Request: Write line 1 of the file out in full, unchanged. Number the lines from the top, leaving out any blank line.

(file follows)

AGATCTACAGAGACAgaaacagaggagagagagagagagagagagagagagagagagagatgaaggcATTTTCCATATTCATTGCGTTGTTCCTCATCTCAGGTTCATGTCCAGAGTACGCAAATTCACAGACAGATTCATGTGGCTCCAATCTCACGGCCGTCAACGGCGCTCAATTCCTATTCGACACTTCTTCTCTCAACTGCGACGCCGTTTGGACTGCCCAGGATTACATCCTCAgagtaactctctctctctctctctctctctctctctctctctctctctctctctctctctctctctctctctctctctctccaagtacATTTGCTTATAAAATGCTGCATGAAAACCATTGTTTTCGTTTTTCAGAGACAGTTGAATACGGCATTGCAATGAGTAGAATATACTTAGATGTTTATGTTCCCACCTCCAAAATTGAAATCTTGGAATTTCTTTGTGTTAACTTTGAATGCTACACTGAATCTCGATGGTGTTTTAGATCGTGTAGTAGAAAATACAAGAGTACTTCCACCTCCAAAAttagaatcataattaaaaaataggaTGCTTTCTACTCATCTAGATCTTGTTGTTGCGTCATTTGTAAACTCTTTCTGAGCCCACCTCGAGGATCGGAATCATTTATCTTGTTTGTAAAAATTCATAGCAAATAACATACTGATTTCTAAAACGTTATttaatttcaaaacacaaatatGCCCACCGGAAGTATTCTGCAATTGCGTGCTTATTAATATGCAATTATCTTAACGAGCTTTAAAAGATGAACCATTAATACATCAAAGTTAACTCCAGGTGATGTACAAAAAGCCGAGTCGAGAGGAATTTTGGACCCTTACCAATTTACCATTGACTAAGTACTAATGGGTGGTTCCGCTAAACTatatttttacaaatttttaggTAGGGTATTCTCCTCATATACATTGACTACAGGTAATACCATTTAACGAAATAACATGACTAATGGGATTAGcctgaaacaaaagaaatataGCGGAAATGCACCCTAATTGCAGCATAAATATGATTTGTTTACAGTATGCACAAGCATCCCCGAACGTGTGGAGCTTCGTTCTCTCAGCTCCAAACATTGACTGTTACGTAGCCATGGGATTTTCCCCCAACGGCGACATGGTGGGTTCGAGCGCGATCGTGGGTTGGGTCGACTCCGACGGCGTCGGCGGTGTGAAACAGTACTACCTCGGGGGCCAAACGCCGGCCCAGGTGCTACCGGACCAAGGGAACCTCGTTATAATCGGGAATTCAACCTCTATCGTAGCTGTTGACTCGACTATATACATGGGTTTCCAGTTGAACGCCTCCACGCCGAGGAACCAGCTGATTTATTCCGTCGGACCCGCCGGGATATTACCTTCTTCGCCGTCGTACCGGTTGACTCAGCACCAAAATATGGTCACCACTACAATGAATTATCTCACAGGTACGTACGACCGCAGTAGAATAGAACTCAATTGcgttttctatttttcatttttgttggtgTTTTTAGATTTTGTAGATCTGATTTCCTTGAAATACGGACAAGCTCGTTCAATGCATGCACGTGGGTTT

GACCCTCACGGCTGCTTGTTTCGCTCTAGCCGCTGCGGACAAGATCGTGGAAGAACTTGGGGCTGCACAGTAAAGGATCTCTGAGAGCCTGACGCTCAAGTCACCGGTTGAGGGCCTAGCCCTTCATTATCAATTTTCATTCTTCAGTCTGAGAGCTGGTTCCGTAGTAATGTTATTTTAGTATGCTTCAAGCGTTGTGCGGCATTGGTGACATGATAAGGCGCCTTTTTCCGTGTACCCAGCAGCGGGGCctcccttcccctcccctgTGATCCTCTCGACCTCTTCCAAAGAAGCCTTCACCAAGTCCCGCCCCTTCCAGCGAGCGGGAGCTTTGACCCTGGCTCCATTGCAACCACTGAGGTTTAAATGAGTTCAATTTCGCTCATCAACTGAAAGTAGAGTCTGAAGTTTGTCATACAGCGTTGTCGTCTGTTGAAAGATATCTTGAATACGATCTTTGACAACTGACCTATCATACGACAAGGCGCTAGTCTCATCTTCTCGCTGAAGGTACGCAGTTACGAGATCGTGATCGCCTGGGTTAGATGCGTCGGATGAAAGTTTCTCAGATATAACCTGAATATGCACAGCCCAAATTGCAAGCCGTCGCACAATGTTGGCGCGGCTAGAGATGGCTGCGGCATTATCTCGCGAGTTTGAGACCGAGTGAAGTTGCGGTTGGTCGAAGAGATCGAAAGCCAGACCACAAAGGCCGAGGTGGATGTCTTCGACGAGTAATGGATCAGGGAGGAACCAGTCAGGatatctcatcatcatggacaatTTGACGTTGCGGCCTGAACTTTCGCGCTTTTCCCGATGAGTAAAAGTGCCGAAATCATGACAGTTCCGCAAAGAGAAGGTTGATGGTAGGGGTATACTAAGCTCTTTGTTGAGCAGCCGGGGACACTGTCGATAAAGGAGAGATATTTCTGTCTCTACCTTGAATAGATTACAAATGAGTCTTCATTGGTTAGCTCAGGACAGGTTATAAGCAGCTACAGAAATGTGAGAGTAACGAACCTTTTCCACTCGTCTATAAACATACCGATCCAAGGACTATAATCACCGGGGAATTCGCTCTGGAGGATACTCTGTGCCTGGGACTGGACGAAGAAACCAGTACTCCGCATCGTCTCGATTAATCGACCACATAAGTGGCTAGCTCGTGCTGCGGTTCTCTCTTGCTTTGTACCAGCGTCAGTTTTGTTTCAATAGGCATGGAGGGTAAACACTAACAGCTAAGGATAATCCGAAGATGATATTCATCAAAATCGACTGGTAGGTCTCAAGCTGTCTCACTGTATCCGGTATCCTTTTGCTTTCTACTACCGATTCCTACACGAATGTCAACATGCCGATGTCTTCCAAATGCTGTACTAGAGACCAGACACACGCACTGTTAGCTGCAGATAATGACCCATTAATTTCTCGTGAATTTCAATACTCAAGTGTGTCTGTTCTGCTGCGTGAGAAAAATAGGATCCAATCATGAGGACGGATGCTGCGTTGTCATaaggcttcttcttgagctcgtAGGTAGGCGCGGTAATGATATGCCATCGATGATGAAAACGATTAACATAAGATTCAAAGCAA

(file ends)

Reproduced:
AGATCTACAGAGACAgaaacagaggagagagagagagagagagagagagagagagagagatgaaggcATTTTCCATATTCATTGCGTTGTTCCTCATCTCAGGTTCATGTCCAGAGTACGCAAATTCACAGACAGATTCATGTGGCTCCAATCTCACGGCCGTCAACGGCGCTCAATTCCTATTCGACACTTCTTCTCTCAACTGCGACGCCGTTTGGACTGCCCAGGATTACATCCTCAgagtaactctctctctctctctctctctctctctctctctctctctctctctctctctctctctctctctctctctctctccaagtacATTTGCTTATAAAATGCTGCATGAAAACCATTGTTTTCGTTTTTCAGAGACAGTTGAATACGGCATTGCAATGAGTAGAATATACTTAGATGTTTATGTTCCCACCTCCAAAATTGAAATCTTGGAATTTCTTTGTGTTAACTTTGAATGCTACACTGAATCTCGATGGTGTTTTAGATCGTGTAGTAGAAAATACAAGAGTACTTCCACCTCCAAAAttagaatcataattaaaaaataggaTGCTTTCTACTCATCTAGATCTTGTTGTTGCGTCATTTGTAAACTCTTTCTGAGCCCACCTCGAGGATCGGAATCATTTATCTTGTTTGTAAAAATTCATAGCAAATAACATACTGATTTCTAAAACGTTATttaatttcaaaacacaaatatGCCCACCGGAAGTATTCTGCAATTGCGTGCTTATTAATATGCAATTATCTTAACGAGCTTTAAAAGATGAACCATTAATACATCAAAGTTAACTCCAGGTGATGTACAAAAAGCCGAGTCGAGAGGAATTTTGGACCCTTACCAATTTACCATTGACTAAGTACTAATGGGTGGTTCCGCTAAACTatatttttacaaatttttaggTAGGGTATTCTCCTCATATACATTGACTACAGGTAATACCATTTAACGAAATAACATGACTAATGGGATTAGcctgaaacaaaagaaatataGCGGAAATGCACCCTAATTGCAGCATAAATATGATTTGTTTACAGTATGCACAAGCATCCCCGAACGTGTGGAGCTTCGTTCTCTCAGCTCCAAACATTGACTGTTACGTAGCCATGGGATTTTCCCCCAACGGCGACATGGTGGGTTCGAGCGCGATCGTGGGTTGGGTCGACTCCGACGGCGTCGGCGGTGTGAAACAGTACTACCTCGGGGGCCAAACGCCGGCCCAGGTGCTACCGGACCAAGGGAACCTCGTTATAATCGGGAATTCAACCTCTATCGTAGCTGTTGACTCGACTATATACATGGGTTTCCAGTTGAACGCCTCCACGCCGAGGAACCAGCTGATTTATTCCGTCGGACCCGCCGGGATATTACCTTCTTCGCCGTCGTACCGGTTGACTCAGCACCAAAATATGGTCACCACTACAATGAATTATCTCACAGGTACGTACGACCGCAGTAGAATAGAACTCAATTGcgttttctatttttcatttttgttggtgTTTTTAGATTTTGTAGATCTGATTTCCTTGAAATACGGACAAGCTCGTTCAATGCATGCACGTGGGTTT